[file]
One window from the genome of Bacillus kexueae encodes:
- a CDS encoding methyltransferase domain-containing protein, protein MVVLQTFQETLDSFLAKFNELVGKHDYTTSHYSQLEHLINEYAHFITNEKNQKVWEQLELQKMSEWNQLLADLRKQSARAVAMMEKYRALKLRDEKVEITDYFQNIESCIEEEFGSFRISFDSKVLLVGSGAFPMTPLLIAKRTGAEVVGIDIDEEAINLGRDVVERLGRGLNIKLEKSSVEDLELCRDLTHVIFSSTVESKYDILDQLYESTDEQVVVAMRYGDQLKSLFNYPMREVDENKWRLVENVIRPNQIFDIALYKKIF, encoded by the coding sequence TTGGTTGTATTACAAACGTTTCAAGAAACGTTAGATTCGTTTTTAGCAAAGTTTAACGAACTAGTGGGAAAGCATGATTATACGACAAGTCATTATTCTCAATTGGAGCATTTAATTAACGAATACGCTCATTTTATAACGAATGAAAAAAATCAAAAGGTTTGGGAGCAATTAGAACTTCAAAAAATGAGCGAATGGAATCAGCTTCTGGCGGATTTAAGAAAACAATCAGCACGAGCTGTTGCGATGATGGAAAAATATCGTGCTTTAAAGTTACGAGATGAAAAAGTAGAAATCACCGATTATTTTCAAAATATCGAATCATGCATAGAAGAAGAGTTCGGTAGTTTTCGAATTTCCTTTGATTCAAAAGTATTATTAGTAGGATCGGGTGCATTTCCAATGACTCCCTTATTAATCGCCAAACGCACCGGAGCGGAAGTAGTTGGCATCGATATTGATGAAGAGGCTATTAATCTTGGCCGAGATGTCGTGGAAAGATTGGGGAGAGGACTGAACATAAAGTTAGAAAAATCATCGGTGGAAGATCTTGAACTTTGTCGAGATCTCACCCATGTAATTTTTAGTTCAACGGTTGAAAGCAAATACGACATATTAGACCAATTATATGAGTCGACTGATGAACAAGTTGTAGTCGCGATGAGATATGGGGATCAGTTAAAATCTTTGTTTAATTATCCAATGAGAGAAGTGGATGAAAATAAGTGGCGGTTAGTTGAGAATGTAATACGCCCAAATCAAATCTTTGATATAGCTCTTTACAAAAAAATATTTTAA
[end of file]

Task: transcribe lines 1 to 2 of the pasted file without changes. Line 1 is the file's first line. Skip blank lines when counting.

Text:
One window from the genome of Bacillus kexueae encodes:
- a CDS encoding methyltransferase domain-containing protein, protein MVVLQTFQETLDSFLAKFNELVGKHDYTTSHYSQLEHLINEYAHFITNEKNQKVWEQLELQKMSEWNQLLADLRKQSARAVAMMEKYRALKLRDEKVEITDYFQNIESCIEEEFGSFRISFDSKVLLVGSGAFPMTPLLIAKRTGAEVVGIDIDEEAINLGRDVVERLGRGLNIKLEKSSVEDLELCRDLTHVIFSSTVESKYDILDQLYESTDEQVVVAMRYGDQLKSLFNYPMREVDENKWRLVENVIRPNQIFDIALYKKIF, encoded by the coding sequence TTGGTTGTATTACAAACGTTTCAAGAAACGTTAGATTCGTTTTTAGCAAAGTTTAACGAACTAGTGGGAAAGCATGATTATACGACAAGTCATTATTCTCAATTGGAGCATTTAATTAACGAATACGCTCATTTTATAACGAATGAAAAAAATCAAAAGGTTTGGGAGCAATTAGAACTTCAAAAAATGAGCGAATGGAATCAGCTTCTGGCGGATTTAAGAAAACAATCAGCACGAGCTGTTGCGATGATGGAAAAATATCGTGCTTTAAAGTTACGAGATGAAAAAGTAGAAATCACCGATTATTTTCAAAATATCGAATCATGCATAGAAGAAGAGTTCGGTAGTTTTCGAATTTCCTTTGATTCAAAAGTATTATTAGTAGGATCGGGTGCATTTCCAATGACTCCCTTATTAATCGCCAAACGCACCGGAGCGGAAGTAGTTGGCATCGATATTGATGAAGAGGCTATTAATCTTGGCCGAGATGTCGTGGAAAGATTGGGGAGAGGACTGAACATAAAGTTAGAAAAATCATCGGTGGAAGATCTTGAACTTTGTCGAGATCTCACCCATGTAATTTTTAGTTCAACGGTTGAAAGCAAATACGACATATTAGACCAATTATATGAGTCGACTGATGAACAAGTTGTAGTCGCGATGAGATATGGGGATCAGTTAAAATCTTTGTTTAATTATCCAATGAGAGAAGTGGATGAAAATAAGTGGCGGTTAGTTGAGAATGTAATACGCCCAAATCAAATCTTTGATATAGCTCTTTACAAAAAAATATTTTAA